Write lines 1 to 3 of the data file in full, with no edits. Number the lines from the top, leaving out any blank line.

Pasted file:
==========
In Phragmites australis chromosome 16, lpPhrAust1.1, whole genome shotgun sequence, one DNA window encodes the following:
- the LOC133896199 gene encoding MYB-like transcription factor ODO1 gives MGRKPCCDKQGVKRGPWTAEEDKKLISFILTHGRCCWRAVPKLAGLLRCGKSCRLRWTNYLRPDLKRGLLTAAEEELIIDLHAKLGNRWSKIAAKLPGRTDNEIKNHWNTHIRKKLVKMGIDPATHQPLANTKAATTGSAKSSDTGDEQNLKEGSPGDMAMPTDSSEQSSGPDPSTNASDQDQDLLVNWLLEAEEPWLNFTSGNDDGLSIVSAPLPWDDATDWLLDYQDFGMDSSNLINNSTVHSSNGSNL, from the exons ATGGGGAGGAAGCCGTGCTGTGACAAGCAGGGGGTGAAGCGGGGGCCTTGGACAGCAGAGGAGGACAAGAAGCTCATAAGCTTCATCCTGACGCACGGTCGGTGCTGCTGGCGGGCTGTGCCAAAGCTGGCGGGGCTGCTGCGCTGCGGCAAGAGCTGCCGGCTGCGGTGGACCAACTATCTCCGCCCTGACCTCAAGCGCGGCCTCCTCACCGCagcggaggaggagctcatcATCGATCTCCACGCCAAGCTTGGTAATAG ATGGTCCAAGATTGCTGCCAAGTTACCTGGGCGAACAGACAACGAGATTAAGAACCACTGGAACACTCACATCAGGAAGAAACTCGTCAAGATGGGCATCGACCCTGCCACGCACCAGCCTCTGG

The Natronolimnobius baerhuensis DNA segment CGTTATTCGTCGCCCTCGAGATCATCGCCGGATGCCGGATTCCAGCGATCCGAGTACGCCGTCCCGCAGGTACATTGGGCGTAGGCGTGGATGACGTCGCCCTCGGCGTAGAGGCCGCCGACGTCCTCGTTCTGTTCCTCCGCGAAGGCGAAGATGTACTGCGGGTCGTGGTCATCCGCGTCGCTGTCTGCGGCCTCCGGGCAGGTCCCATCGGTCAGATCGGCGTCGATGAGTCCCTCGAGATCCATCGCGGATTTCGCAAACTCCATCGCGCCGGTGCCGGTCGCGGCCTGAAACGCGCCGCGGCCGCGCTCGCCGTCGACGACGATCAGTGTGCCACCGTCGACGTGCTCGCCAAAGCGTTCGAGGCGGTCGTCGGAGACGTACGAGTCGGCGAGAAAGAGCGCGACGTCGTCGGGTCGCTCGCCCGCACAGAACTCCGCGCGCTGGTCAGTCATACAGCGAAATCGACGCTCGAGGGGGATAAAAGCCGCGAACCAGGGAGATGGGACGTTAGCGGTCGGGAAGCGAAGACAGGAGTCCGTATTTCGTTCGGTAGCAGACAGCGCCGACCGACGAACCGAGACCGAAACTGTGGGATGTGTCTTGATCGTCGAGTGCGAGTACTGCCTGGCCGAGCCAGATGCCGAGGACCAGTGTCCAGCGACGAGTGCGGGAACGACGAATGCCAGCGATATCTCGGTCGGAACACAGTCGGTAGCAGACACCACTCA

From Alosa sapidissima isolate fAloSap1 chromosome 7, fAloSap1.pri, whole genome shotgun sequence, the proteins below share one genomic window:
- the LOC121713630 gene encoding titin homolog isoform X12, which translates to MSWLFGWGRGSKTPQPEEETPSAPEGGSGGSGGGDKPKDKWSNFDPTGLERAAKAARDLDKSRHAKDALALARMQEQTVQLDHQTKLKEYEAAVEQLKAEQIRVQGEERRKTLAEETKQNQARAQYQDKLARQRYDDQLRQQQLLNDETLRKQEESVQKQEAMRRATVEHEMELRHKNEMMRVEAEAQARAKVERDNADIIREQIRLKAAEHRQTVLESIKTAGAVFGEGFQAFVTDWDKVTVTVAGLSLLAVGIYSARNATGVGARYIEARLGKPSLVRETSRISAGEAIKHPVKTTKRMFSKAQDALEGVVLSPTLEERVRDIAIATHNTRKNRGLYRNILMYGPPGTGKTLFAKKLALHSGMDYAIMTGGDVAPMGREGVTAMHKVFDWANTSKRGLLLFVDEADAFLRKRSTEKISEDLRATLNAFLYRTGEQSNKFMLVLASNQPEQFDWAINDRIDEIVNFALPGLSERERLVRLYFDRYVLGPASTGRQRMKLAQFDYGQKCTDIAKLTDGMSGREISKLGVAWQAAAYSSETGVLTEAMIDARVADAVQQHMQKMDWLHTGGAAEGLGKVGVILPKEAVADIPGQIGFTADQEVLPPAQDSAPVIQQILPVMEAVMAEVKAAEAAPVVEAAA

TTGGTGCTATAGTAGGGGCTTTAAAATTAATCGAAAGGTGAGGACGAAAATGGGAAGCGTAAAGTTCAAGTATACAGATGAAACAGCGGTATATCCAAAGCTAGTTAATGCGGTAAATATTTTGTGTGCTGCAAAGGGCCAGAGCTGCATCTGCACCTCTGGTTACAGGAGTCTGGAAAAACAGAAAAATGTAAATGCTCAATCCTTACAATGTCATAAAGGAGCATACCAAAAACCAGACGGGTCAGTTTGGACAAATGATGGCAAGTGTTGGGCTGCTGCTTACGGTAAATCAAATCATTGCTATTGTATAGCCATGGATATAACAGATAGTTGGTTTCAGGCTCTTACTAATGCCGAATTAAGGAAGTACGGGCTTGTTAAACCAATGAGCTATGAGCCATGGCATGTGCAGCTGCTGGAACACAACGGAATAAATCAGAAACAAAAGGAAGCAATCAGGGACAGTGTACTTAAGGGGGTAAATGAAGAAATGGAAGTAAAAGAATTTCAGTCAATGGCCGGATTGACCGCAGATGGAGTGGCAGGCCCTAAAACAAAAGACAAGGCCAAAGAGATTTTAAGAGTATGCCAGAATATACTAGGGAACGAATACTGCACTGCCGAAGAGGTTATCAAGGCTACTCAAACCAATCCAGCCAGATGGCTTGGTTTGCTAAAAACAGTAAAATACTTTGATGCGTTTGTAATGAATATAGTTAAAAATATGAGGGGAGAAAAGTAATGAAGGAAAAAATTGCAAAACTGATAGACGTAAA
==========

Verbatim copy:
In Phragmites australis chromosome 16, lpPhrAust1.1, whole genome shotgun sequence, one DNA window encodes the following:
- the LOC133896199 gene encoding MYB-like transcription factor ODO1 gives MGRKPCCDKQGVKRGPWTAEEDKKLISFILTHGRCCWRAVPKLAGLLRCGKSCRLRWTNYLRPDLKRGLLTAAEEELIIDLHAKLGNRWSKIAAKLPGRTDNEIKNHWNTHIRKKLVKMGIDPATHQPLANTKAATTGSAKSSDTGDEQNLKEGSPGDMAMPTDSSEQSSGPDPSTNASDQDQDLLVNWLLEAEEPWLNFTSGNDDGLSIVSAPLPWDDATDWLLDYQDFGMDSSNLINNSTVHSSNGSNL, from the exons ATGGGGAGGAAGCCGTGCTGTGACAAGCAGGGGGTGAAGCGGGGGCCTTGGACAGCAGAGGAGGACAAGAAGCTCATAAGCTTCATCCTGACGCACGGTCGGTGCTGCTGGCGGGCTGTGCCAAAGCTGGCGGGGCTGCTGCGCTGCGGCAAGAGCTGCCGGCTGCGGTGGACCAACTATCTCCGCCCTGACCTCAAGCGCGGCCTCCTCACCGCagcggaggaggagctcatcATCGATCTCCACGCCAAGCTTGGTAATAG ATGGTCCAAGATTGCTGCCAAGTTACCTGGGCGAACAGACAACGAGATTAAGAACCACTGGAACACTCACATCAGGAAGAAACTCGTCAAGATGGGCATCGACCCTGCCACGCACCAGCCTCTGG

The Natronolimnobius baerhuensis DNA segment CGTTATTCGTCGCCCTCGAGATCATCGCCGGATGCCGGATTCCAGCGATCCGAGTACGCCGTCCCGCAGGTACATTGGGCGTAGGCGTGGATGACGTCGCCCTCGGCGTAGAGGCCGCCGACGTCCTCGTTCTGTTCCTCCGCGAAGGCGAAGATGTACTGCGGGTCGTGGTCATCCGCGTCGCTGTCTGCGGCCTCCGGGCAGGTCCCATCGGTCAGATCGGCGTCGATGAGTCCCTCGAGATCCATCGCGGATTTCGCAAACTCCATCGCGCCGGTGCCGGTCGCGGCCTGAAACGCGCCGCGGCCGCGCTCGCCGTCGACGACGATCAGTGTGCCACCGTCGACGTGCTCGCCAAAGCGTTCGAGGCGGTCGTCGGAGACGTACGAGTCGGCGAGAAAGAGCGCGACGTCGTCGGGTCGCTCGCCCGCACAGAACTCCGCGCGCTGGTCAGTCATACAGCGAAATCGACGCTCGAGGGGGATAAAAGCCGCGAACCAGGGAGATGGGACGTTAGCGGTCGGGAAGCGAAGACAGGAGTCCGTATTTCGTTCGGTAGCAGACAGCGCCGACCGACGAACCGAGACCGAAACTGTGGGATGTGTCTTGATCGTCGAGTGCGAGTACTGCCTGGCCGAGCCAGATGCCGAGGACCAGTGTCCAGCGACGAGTGCGGGAACGACGAATGCCAGCGATATCTCGGTCGGAACACAGTCGGTAGCAGACACCACTCA